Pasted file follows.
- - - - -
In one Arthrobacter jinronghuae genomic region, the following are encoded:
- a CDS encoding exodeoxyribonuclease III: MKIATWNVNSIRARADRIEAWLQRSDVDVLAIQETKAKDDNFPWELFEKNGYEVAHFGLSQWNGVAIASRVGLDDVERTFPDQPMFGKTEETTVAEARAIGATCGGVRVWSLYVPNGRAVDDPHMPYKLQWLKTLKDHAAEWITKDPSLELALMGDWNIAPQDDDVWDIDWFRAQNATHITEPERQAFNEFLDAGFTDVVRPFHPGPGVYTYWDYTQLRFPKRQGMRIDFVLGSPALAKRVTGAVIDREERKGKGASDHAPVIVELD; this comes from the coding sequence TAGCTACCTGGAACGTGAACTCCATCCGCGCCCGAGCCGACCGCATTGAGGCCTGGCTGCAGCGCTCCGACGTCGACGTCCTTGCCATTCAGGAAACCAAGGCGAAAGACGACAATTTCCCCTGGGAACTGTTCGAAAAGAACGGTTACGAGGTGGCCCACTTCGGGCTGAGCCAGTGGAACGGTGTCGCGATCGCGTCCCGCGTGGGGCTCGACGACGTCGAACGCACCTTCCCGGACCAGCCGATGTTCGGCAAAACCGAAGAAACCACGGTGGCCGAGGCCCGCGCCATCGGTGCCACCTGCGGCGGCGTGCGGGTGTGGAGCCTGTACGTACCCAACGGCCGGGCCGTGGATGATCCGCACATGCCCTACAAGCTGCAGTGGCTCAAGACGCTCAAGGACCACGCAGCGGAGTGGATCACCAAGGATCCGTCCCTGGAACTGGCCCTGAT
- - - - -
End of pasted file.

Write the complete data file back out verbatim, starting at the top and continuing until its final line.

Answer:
In one Arthrobacter jinronghuae genomic region, the following are encoded:
- a CDS encoding exodeoxyribonuclease III: MKIATWNVNSIRARADRIEAWLQRSDVDVLAIQETKAKDDNFPWELFEKNGYEVAHFGLSQWNGVAIASRVGLDDVERTFPDQPMFGKTEETTVAEARAIGATCGGVRVWSLYVPNGRAVDDPHMPYKLQWLKTLKDHAAEWITKDPSLELALMGDWNIAPQDDDVWDIDWFRAQNATHITEPERQAFNEFLDAGFTDVVRPFHPGPGVYTYWDYTQLRFPKRQGMRIDFVLGSPALAKRVTGAVIDREERKGKGASDHAPVIVELD; this comes from the coding sequence TAGCTACCTGGAACGTGAACTCCATCCGCGCCCGAGCCGACCGCATTGAGGCCTGGCTGCAGCGCTCCGACGTCGACGTCCTTGCCATTCAGGAAACCAAGGCGAAAGACGACAATTTCCCCTGGGAACTGTTCGAAAAGAACGGTTACGAGGTGGCCCACTTCGGGCTGAGCCAGTGGAACGGTGTCGCGATCGCGTCCCGCGTGGGGCTCGACGACGTCGAACGCACCTTCCCGGACCAGCCGATGTTCGGCAAAACCGAAGAAACCACGGTGGCCGAGGCCCGCGCCATCGGTGCCACCTGCGGCGGCGTGCGGGTGTGGAGCCTGTACGTACCCAACGGCCGGGCCGTGGATGATCCGCACATGCCCTACAAGCTGCAGTGGCTCAAGACGCTCAAGGACCACGCAGCGGAGTGGATCACCAAGGATCCGTCCCTGGAACTGGCCCTGAT